The refining industry is fighting back against a costly Environmental Protection Agency ethanol mandate.
The EPA requires that refiners blend 18.15 billion gallons of renewable fuels into the fuel supply, which applies to all but one politically connected refinery. But the other refineries are filing waiver requests to lower blending requirements below 10 percent of the fuel supply for 2014.
“The [renewable fuel standard] RFS is broken beyond repair, and we are calling on the EPA to use its waiver authority to provide a stop gap measure for this unworkable mandate,” charged Bob Greco, downstream group director at the American Petroleum Institute (API).
API joined the American Fuel & Petrochemical Manufacturers (AFPM) in filing a joint waiver with the EPA requesting that the agency exercise its authority to reduce the blending burden by 3.35 billion gallons in 2014 in order to avoid the impending “blend wall” — the fear that blending more than 10 percent ethanol into the fuel supply because it can damage car engines.
“The negative impacts of the RFS will be extreme and will undoubtedly hurt consumers,” said Charles Drevna, president of AFPM. “If EPA does not act, the inability to blend the statutory-mandated amount of ethanol could lead to domestic fuel supply shortages and ultimately cause severe economic harm to consumers and the economy.”
The EPA recently announced required blending levels for 2013 and 2014, and while the EPA allowed some flexibility in meeting this year’s 16.55 billion blending requirement, refiners criticized the agency for missing an opportunity to address the “blend wall” issue in 2013.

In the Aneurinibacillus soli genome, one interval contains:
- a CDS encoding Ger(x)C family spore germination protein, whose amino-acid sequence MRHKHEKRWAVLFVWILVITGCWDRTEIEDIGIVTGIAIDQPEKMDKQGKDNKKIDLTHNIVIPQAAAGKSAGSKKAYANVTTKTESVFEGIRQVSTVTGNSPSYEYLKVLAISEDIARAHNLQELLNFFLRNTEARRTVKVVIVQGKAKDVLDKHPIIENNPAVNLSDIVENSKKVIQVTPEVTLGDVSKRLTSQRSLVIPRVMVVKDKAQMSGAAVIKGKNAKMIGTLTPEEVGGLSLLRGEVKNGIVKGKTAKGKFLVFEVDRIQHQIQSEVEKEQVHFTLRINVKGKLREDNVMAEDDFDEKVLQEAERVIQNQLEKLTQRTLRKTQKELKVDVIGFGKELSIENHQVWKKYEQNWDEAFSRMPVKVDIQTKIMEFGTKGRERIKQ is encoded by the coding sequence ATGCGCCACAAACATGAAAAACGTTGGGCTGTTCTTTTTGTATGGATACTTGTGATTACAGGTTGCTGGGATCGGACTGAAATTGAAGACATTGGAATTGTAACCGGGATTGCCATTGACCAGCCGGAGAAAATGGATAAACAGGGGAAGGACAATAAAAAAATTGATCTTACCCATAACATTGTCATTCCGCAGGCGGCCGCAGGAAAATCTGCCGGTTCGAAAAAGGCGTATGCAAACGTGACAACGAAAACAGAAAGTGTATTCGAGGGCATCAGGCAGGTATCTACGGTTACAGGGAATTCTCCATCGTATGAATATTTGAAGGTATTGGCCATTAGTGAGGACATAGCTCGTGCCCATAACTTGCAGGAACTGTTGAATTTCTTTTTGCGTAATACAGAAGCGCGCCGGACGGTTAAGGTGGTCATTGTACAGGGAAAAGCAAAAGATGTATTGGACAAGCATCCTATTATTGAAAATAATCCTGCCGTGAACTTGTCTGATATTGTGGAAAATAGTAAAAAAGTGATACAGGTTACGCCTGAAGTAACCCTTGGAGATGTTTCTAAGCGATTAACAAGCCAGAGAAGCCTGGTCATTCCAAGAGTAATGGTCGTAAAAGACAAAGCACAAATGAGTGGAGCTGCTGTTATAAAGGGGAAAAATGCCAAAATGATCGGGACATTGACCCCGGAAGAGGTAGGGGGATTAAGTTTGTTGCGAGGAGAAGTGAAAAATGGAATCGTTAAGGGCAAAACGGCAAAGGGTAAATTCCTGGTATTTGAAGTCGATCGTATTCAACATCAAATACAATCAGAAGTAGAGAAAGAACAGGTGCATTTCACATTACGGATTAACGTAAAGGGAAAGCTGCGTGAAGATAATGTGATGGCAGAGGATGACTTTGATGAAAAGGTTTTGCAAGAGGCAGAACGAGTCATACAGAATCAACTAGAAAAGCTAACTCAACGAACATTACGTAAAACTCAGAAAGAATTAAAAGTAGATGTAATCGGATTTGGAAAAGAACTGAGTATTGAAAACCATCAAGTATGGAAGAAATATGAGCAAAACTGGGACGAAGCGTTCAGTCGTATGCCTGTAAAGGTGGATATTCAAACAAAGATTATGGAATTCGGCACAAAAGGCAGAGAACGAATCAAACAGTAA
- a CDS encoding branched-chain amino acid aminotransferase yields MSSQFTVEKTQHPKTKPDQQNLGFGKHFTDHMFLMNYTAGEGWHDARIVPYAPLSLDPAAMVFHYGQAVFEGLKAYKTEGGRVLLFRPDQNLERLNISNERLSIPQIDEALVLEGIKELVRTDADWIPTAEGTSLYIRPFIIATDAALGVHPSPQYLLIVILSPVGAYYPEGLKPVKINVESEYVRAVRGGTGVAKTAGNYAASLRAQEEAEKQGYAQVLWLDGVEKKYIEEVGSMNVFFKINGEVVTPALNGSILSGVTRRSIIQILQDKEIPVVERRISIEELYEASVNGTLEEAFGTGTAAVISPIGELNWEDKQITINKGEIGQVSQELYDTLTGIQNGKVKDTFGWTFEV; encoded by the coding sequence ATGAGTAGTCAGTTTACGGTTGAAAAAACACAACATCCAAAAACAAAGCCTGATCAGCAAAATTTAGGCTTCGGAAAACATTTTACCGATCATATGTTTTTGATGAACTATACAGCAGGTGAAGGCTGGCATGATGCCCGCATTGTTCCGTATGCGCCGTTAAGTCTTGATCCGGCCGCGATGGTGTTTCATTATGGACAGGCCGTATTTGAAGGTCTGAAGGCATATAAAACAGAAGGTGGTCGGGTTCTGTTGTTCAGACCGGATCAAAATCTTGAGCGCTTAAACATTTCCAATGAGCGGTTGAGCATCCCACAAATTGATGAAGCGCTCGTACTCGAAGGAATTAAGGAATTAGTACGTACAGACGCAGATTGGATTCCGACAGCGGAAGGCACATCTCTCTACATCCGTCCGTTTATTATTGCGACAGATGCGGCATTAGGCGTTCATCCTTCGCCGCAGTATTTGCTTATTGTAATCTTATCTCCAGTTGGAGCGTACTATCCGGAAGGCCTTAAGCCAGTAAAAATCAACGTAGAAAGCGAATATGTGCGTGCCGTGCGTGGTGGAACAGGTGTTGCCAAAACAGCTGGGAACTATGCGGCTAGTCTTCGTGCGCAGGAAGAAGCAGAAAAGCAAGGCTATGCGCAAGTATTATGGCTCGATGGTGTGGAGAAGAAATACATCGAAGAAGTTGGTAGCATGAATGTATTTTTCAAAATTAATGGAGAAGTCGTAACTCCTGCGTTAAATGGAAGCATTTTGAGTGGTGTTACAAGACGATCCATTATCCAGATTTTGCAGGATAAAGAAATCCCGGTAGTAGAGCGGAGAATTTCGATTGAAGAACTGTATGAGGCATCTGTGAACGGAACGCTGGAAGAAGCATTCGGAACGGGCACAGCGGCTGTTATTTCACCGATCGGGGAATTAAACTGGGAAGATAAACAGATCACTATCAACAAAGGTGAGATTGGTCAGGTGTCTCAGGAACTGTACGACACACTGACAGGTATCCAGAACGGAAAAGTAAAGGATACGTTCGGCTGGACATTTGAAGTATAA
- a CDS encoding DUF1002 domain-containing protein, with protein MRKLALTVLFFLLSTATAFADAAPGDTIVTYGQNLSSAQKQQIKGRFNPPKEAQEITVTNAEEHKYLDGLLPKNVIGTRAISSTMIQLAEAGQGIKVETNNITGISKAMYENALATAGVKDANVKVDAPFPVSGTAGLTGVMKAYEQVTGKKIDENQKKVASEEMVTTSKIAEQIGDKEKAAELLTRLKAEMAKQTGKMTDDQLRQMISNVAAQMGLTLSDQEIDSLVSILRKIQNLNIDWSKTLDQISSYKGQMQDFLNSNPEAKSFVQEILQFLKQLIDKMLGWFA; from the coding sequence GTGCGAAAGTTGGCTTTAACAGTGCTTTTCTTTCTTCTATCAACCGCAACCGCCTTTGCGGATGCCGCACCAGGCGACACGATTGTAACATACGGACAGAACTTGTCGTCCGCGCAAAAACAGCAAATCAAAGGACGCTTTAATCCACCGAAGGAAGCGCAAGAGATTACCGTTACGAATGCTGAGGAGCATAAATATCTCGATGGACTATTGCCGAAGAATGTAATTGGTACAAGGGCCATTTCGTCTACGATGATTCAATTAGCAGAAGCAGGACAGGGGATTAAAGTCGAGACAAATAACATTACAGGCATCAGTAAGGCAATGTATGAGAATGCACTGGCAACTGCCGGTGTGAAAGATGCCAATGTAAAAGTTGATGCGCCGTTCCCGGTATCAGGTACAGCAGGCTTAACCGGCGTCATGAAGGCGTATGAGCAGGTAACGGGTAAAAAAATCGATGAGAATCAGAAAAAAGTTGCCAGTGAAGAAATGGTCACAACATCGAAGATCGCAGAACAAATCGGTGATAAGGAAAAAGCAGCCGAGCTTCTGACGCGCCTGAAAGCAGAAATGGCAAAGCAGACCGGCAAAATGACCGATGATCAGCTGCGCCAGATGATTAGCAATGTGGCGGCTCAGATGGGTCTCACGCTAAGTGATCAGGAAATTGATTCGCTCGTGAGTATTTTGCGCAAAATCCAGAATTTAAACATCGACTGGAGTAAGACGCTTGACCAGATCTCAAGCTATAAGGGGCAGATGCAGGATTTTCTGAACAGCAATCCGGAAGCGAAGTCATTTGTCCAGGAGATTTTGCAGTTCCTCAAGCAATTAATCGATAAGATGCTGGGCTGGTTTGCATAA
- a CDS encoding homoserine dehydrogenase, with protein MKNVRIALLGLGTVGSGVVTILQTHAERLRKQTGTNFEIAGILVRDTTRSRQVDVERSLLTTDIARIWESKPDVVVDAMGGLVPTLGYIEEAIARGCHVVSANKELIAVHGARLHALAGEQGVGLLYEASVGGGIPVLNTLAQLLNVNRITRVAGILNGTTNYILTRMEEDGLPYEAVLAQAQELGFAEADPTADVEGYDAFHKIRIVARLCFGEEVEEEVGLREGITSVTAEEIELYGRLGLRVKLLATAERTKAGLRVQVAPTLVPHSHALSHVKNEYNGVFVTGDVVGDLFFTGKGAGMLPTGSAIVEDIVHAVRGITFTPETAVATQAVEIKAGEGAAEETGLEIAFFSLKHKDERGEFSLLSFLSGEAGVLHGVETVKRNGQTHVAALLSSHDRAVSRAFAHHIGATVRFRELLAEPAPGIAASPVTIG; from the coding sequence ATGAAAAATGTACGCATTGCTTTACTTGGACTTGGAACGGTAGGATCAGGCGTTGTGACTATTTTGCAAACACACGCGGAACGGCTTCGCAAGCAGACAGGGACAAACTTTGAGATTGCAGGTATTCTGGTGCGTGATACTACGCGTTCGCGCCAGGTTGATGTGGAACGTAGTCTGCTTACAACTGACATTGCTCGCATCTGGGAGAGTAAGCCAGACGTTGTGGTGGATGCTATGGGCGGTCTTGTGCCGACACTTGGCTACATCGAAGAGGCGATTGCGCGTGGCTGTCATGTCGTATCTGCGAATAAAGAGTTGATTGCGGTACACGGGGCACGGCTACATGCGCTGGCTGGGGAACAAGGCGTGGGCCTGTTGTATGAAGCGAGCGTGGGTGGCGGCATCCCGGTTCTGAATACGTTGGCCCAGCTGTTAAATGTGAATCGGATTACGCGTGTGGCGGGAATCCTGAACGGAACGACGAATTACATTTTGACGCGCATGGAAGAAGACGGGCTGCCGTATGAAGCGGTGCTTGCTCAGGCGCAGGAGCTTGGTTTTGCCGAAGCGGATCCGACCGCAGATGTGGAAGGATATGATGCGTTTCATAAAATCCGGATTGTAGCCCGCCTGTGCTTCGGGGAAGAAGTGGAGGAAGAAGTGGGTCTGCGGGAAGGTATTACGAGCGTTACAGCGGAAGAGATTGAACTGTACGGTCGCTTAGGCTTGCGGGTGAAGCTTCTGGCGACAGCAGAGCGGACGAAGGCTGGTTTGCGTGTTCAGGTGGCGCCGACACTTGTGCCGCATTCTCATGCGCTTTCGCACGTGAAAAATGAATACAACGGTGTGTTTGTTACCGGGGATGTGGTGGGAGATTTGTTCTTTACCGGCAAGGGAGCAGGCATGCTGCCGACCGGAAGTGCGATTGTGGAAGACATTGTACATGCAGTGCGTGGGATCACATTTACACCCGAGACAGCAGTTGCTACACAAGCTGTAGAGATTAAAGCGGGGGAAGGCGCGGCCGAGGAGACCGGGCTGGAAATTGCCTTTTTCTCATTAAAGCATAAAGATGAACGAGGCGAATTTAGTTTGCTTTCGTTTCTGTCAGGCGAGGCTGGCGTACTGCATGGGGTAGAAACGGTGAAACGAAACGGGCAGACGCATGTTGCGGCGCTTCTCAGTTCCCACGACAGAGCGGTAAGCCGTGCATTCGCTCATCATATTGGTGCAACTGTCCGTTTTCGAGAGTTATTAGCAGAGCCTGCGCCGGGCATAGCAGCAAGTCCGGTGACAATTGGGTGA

Refiners were also irked by the fact that the EPA chose to exempt only one out of the 143 refineries in the country. The EPA withheld the identity of the refinery, but the Wall Street Journal revealed that it was Alon USA Energy’s Krotz Springs facility in Louisiana.
Krotz Springs does meet the requirements for the EPA’s economic hardship exemption for small refineries — those that refine less than 155,000 barrels of crude per day. Alon was alone chosen among four refiners that applied.
However, it seems as though political clout was also helpful to Krotz Springs.
“Lobbying disclosure records show Alon paid $60,000 in the second quarter of 2013 to the Manatt, Phelps & Phillips firm,” The Journal reports. “This was the same quarter when Alon filed for its exemption. The records show that Manatt lobbied in the House and in the Senate for Alon on the sole issue of ‘renewable fuel standards’ … The records also did not turn up similar lobbying efforts by other refineries applying for an exemption.”
Louisiana Sens. Republican David Vitter and Democrat Mary Landrieu, along with Republican Reps. Charles Boustany and Rodney Alexander, sent a letter to President Barack Obama supporting an exemption for Krotz Springs. A spokesman for Vitter told the Journal that their office was not approached by the refinery for support.
Vitter has also supported full repeal of the EPA’s ethanol mandate.
“Industry analysts meanwhile note that Alon has a financial tie up with J. Aron, the commodities-trading arm of Goldman Sachs,” The Journal added. “That bank has more than a few of its ex-executives in key Obama administration positions, and it has retained ex-Obama officials like former White House counsel Gregory Craig to do work for it.”
“There’s no question [Krotz Springs] is a disadvantaged refinery,” Tom Kloza, chief oil analyst at Gasbuddy.com, told the Journal. “But there are other merchant refineries that are disadvantaged. And within the industry there is a healthy sense of cynicism about this [exemption], given the Goldman Sachs-J.Aron relationship.”
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